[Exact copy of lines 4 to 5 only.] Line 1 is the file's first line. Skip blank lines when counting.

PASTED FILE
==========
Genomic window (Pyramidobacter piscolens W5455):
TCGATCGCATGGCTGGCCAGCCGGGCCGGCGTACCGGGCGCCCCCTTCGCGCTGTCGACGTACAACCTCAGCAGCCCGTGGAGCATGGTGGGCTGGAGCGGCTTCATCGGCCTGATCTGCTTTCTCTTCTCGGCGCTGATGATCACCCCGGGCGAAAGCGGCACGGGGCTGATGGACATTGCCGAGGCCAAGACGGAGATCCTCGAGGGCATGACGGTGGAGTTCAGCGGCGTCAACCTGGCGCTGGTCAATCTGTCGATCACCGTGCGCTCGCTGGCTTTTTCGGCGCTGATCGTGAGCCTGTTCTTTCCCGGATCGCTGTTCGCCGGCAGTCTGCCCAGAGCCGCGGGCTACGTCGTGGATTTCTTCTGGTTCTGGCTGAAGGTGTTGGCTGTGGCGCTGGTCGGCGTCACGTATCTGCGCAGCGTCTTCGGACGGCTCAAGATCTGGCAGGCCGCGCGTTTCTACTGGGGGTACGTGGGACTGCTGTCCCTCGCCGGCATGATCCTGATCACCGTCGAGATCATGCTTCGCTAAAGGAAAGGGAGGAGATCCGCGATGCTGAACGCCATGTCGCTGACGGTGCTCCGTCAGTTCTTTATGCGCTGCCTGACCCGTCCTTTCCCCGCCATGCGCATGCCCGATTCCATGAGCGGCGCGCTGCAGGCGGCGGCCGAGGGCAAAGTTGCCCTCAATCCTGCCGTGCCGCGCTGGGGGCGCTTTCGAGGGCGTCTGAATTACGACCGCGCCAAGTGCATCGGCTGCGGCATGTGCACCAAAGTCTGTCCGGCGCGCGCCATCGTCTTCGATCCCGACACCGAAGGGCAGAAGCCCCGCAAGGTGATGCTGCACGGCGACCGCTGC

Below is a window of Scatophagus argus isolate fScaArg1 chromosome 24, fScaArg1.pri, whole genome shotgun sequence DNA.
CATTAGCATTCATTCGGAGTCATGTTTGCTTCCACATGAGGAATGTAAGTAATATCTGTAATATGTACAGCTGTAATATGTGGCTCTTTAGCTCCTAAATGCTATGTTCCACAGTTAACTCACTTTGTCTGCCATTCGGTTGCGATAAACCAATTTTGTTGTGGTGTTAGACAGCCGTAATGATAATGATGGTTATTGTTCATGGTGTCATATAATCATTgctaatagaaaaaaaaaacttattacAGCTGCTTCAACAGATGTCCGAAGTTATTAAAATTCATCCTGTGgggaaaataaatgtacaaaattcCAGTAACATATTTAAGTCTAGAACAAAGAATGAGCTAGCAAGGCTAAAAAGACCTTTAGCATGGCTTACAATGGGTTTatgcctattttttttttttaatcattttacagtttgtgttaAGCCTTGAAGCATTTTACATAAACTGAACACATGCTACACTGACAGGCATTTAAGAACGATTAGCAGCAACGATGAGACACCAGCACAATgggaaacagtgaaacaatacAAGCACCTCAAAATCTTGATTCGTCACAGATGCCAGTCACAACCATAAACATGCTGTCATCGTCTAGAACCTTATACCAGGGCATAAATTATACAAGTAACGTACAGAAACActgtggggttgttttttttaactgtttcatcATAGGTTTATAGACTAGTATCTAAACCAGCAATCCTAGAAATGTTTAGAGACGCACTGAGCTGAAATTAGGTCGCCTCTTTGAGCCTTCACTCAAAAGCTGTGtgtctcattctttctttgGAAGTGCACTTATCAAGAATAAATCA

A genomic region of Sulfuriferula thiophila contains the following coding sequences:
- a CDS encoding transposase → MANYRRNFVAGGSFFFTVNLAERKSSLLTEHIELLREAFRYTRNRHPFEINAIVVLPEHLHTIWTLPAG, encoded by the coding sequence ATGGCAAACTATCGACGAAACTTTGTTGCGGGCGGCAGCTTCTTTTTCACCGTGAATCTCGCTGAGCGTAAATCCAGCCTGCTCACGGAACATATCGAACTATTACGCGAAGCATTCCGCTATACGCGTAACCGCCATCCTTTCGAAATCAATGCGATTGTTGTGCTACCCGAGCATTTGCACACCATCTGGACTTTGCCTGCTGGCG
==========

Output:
CATTAGCATTCATTCGGAGTCATGTTTGCTTCCACATGAGGAATGTAAGTAATATCTGTAATATGTACAGCTGTAATATGTGGCTCTTTAGCTCCTAAATGCTATGTTCCACAGTTAACTCACTTTGTCTGCCATTCGGTTGCGATAAACCAATTTTGTTGTGGTGTTAGACAGCCGTAATGATAATGATGGTTATTGTTCATGGTGTCATATAATCATTgctaatagaaaaaaaaaacttattacAGCTGCTTCAACAGATGTCCGAAGTTATTAAAATTCATCCTGTGgggaaaataaatgtacaaaattcCAGTAACATATTTAAGTCTAGAACAAAGAATGAGCTAGCAAGGCTAAAAAGACCTTTAGCATGGCTTACAATGGGTTTatgcctattttttttttttaatcattttacagtttgtgttaAGCCTTGAAGCATTTTACATAAACTGAACACATGCTACACTGACAGGCATTTAAGAACGATTAGCAGCAACGATGAGACACCAGCACAATgggaaacagtgaaacaatacAAGCACCTCAAAATCTTGATTCGTCACAGATGCCAGTCACAACCATAAACATGCTGTCATCGTCTAGAACCTTATACCAGGGCATAAATTATACAAGTAACGTACAGAAACActgtggggttgttttttttaactgtttcatcATAGGTTTATAGACTAGTATCTAAACCAGCAATCCTAGAAATGTTTAGAGACGCACTGAGCTGAAATTAGGTCGCCTCTTTGAGCCTTCACTCAAAAGCTGTGtgtctcattctttctttgGAAGTGCACTTATCAAGAATAAATCA

A genomic region of Sulfuriferula thiophila contains the following coding sequences: